Can A Simple Assault Conviction Ruin Your Life?

What Constitutes Simple Assault

While the legal definition varies from place to place, the basic constituent of a simple assault is an act of misdemeanor. In simple terms, an act of violence, which results in injury to another person, is known as simple assault. This covers domestic violence, which could be between spouses, parents, and kids, siblings or other relatives; and an act of misdemeanor against both known and unknown persons. Even a minor scuffle between two people could result in charges of simple assault being brought by either party against the other. An act of violence against an unborn child by anyone including the mother is also constituted as simple assault.

Can all Fights be Termed as Assault?

For most attorneys, a simple assault charge is probably the most common case to deal with. In the majority of instances, this sort of misdemeanor takes place due to sudden anger – either provoked or unprovoked, sometimes resulting in a heated discussion and leading to a physical fight. While the cause of the argument/fight could be something very minor or of no consequence, the damages due to this misdemeanor, could be huge and end up hurting the person all his life. However, not all physical fights can be termed as simple assault. Jamison Koehler of explains that if you fear that you or your property are in immediate danger, you have the right to use the necessary force to defend yourself or your property.

Basic Consequences of Simple Assault 

A sudden rush of blood leading to a fight can leave behind consequences that could leave its mark on your entire life. A fight at school or college could result in simple disciplinary action, but could also lead to expulsion from the institute. Fights at the workplace can result in losing the job and your source of income. Domestic violence could lead to strained relationships or even a breakup. While there is the emotional trauma associated with any such incident, there is also the reputation of the person in a society that suffers.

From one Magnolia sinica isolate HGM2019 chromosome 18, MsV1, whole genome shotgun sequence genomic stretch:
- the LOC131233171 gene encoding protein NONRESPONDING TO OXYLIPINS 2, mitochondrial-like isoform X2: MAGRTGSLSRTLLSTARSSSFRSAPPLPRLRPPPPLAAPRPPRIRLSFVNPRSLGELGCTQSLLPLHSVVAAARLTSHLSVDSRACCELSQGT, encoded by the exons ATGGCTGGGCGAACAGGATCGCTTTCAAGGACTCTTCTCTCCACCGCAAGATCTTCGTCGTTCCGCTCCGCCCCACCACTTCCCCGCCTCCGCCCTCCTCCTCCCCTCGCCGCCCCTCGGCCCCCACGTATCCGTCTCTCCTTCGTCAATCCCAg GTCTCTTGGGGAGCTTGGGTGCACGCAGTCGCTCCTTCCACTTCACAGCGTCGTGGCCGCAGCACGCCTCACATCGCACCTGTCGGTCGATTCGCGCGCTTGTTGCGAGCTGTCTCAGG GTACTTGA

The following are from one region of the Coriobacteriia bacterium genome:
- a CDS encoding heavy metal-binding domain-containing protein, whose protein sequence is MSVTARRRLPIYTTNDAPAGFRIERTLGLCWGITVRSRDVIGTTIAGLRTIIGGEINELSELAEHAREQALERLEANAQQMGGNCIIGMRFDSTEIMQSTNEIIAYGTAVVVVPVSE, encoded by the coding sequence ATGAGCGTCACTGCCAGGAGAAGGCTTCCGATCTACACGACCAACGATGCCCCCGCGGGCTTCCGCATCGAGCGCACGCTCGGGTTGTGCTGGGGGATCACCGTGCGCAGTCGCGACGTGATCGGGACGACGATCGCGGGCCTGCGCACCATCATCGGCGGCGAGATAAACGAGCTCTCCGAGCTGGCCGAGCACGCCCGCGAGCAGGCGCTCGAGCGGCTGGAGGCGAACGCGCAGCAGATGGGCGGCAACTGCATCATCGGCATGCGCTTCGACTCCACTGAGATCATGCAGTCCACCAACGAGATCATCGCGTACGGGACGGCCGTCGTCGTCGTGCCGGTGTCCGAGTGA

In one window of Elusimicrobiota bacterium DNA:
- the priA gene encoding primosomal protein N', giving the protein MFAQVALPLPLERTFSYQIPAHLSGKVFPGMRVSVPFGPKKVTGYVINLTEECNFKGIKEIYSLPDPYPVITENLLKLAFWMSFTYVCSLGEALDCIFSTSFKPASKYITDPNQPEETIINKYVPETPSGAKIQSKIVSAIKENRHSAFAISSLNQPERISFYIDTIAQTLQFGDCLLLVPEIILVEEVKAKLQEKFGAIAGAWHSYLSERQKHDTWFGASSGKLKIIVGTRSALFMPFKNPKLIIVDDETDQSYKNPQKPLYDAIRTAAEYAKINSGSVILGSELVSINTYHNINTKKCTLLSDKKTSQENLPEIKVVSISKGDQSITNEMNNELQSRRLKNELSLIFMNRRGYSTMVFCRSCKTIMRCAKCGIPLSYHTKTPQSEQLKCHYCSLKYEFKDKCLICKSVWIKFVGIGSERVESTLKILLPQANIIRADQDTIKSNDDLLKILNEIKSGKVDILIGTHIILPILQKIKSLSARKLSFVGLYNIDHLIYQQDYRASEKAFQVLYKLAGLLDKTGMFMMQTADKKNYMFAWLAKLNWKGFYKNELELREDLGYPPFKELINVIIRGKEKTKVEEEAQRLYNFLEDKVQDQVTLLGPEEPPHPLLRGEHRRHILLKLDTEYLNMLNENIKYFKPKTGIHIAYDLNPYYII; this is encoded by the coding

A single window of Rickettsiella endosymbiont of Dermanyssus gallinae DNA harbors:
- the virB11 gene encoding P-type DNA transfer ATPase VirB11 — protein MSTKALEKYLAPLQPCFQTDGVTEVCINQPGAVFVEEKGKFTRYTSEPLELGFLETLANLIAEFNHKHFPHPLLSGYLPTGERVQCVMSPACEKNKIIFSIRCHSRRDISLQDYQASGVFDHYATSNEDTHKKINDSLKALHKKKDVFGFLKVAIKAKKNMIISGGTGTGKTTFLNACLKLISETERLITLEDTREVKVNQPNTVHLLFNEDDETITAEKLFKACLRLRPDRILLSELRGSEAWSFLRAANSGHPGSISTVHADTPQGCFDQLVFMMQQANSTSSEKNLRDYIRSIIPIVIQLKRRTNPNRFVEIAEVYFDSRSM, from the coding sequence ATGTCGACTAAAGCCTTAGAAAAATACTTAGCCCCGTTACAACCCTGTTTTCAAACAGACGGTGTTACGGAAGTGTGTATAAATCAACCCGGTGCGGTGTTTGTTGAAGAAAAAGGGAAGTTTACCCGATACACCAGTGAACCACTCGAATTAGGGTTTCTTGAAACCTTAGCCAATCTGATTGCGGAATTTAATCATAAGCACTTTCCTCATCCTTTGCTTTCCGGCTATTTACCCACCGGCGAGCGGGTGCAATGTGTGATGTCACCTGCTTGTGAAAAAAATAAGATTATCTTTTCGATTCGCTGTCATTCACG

Professional Consequences of Simple Assault

It does not have to be a case of simple assault in the workplace to affect a person’s professional life. While any misdemeanor at the workplace will directly affect the professional life of the person, even cases outside the workplace can have an adverse effect on the work front. Aside from the loss of reputation and trust, the pressures of attending court dates along with the chances of imprisonment if convicted can take its toll on the professional front.

Results of Getting Convicted

A conviction could, and normally would result in losing the job. The chance of finding another job is rather bleak if the person has a criminal record. Unlike earlier days, technology has made it possible for prospective employers to check the background of job applicants to the hilt. Lying about a conviction is never a good idea, as discovery would lead to automatic disqualification. The flip side is that if the person is honest about the conviction for assault and puts it down in his application, it will flag the candidate as a trouble maker and someone who lacks moral character. The chances are that prospective employers would see a convicted person as a risk to other employees and the reputation of the company.